U.S. Soccer and the United States Women’s National Team Players Association have signed a memorandum of understanding to extend the current collective bargaining agreement, which was due to expire at the end of the year, to March 31, 2022. Additionally, the two parties agreed to end the federation-player system (commonly known as NWSL allocation) which has been in place since the National Women’s Soccer League’s inception in late 2012.
The extension of the current collective bargaining agreement allows the parties an extra three months to agree on a new deal. The league-wide scandals which rocked the NWSL — where most Americans play — delayed some of the negotiations between U.S. Soccer and U.S women’s players as the NWSL took precedent. The current CBA being extended includes a no-strike/no-lockout clause.
News of the extension to negotiations, and the abolition of the NWSL allocation system, officially came on the same day that U.S. women’s players filed their appeal in the equal pay lawsuit against the federation. That legal battle largely looks at owed backpay, but it directly informs the ongoing negotiations and relationship between the federation and its women’s players.
U.S. Soccer said in a statement that, “while we hope and believe that CBA negotiations will be completed much sooner than March 31, 2022, we wanted to ensure we had sufficient time to reach an agreement.” The USWNTPA said: “We remain committed to good faith negotiations, but we will ensure that our players and our fans know when USSF is misrepresenting what is happening in our discussions.”
The end of U.S. Soccer paying its players to compete in the NWSL means that all U.S. national team players will now be paid directly by their NWSL clubs and will have their club employment represented by the NWSL Players Association, which is currently negotiating with the league on an inaugural CBA. Much of this was expected; The Equalizer first reported on the shift nearly a year ago, noting that many across the league expected the allocation system to go away in 2022. The Portland Thorns kicked off the trend of transitioning U.S. players to NWSL standard contracts — using allocation money to pay them well above (in these cases, over double) the NWSL maximum salary of $52,500 — by signing Lindsey Horan and Crystal Dunn directly.
Last week, the Chicago Red Stars announced that they had signed Tierna Davidson, Casey Krueger, Alyssa Naeher and Mallory Pugh — all U.S. federation players in 2021 — to NWSL standard contracts. The Equalizer confirmed that allocation money was used in all four cases. All teams will need to follow the trend to for 2022 given the end of federation pay.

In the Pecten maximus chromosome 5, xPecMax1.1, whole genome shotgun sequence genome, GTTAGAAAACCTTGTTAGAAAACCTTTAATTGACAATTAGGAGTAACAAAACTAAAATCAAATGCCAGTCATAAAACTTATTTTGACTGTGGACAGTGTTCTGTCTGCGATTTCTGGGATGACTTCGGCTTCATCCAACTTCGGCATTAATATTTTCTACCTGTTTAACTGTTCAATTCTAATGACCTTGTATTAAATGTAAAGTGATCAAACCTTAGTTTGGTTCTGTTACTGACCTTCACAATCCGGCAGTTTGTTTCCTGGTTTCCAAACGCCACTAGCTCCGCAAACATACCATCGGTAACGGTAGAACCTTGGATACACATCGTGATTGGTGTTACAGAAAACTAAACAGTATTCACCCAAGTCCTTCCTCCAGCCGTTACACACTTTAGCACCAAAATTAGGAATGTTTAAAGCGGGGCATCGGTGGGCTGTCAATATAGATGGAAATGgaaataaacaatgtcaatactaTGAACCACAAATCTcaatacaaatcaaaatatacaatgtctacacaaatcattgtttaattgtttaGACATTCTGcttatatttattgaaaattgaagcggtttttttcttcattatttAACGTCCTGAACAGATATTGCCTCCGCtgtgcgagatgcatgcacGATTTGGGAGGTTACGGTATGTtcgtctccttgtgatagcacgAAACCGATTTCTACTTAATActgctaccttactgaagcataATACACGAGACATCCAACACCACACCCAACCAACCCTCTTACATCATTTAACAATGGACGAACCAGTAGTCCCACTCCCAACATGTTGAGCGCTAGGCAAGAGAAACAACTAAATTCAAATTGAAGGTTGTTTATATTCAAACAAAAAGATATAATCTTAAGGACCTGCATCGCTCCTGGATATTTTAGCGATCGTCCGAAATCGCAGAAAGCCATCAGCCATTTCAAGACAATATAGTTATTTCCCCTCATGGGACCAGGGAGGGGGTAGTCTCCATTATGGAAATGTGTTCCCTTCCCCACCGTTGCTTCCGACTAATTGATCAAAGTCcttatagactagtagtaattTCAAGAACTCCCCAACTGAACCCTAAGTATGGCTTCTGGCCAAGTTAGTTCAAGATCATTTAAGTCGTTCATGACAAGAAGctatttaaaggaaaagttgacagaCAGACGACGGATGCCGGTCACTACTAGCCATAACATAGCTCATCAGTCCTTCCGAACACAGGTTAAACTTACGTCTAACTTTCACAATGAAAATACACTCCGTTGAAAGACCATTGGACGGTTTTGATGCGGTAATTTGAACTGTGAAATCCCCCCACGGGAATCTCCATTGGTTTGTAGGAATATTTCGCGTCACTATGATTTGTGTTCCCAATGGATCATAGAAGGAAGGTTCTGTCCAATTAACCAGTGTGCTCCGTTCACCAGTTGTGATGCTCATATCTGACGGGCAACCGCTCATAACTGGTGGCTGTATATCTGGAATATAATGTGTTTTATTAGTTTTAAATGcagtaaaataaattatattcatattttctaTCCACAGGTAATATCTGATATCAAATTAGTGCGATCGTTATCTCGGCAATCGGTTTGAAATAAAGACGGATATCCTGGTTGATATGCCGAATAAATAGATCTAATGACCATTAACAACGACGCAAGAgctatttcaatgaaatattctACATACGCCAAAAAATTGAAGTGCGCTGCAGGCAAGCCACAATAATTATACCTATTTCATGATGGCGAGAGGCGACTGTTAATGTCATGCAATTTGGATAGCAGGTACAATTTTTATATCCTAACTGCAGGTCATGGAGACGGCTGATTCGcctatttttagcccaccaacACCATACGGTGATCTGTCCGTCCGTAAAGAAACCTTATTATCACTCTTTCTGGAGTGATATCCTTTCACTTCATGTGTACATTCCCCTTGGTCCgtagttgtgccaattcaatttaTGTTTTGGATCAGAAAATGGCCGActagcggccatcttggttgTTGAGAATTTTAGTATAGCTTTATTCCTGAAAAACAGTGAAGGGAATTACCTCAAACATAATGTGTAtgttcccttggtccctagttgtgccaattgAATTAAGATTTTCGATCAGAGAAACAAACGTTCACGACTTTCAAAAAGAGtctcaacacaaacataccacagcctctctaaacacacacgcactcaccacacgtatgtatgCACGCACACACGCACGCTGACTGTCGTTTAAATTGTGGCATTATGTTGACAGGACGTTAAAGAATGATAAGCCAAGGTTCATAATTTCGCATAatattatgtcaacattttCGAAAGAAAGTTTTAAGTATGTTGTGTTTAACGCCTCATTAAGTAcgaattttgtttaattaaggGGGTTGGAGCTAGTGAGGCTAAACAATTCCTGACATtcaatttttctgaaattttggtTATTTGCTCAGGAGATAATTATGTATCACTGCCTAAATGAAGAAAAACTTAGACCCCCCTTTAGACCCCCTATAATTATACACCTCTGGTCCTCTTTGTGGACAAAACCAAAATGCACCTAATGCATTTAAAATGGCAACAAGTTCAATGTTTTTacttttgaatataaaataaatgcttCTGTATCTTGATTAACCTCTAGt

U.S. federation players made either roughly $93,000 or $99,000 for their play in the NWSL in 2021 — a significant increase from the original CBA terms due to the longer NWSL season. In order for an NWSL team to retain a players’ rights while transitioning her from federation pay to a standard NWSL contract, the team must make a qualifying offer of at least 65% of that federation salary (at least $60,450), but deals for U.S. players have been signed for well over that, including several for six figures.
Crucially, abolishing the NWSL allocation system also means getting rid of the cap on players abroad. In the past, depending on the year, a maximum of four contracted U.S. women’s national team players (that is, a player on a guaranteed contract for her play on the national team) could play abroad and keep the national team contract (the limit was three in 2021 and zero in 2019). Now, there is no cap, meaning more players are free to go play abroad without jeopardizing their U.S. national team pay. Clubs, players and the federation — which is no longer the manager of the NWSL’s front office — have been working toward this final outcome over the past two years.
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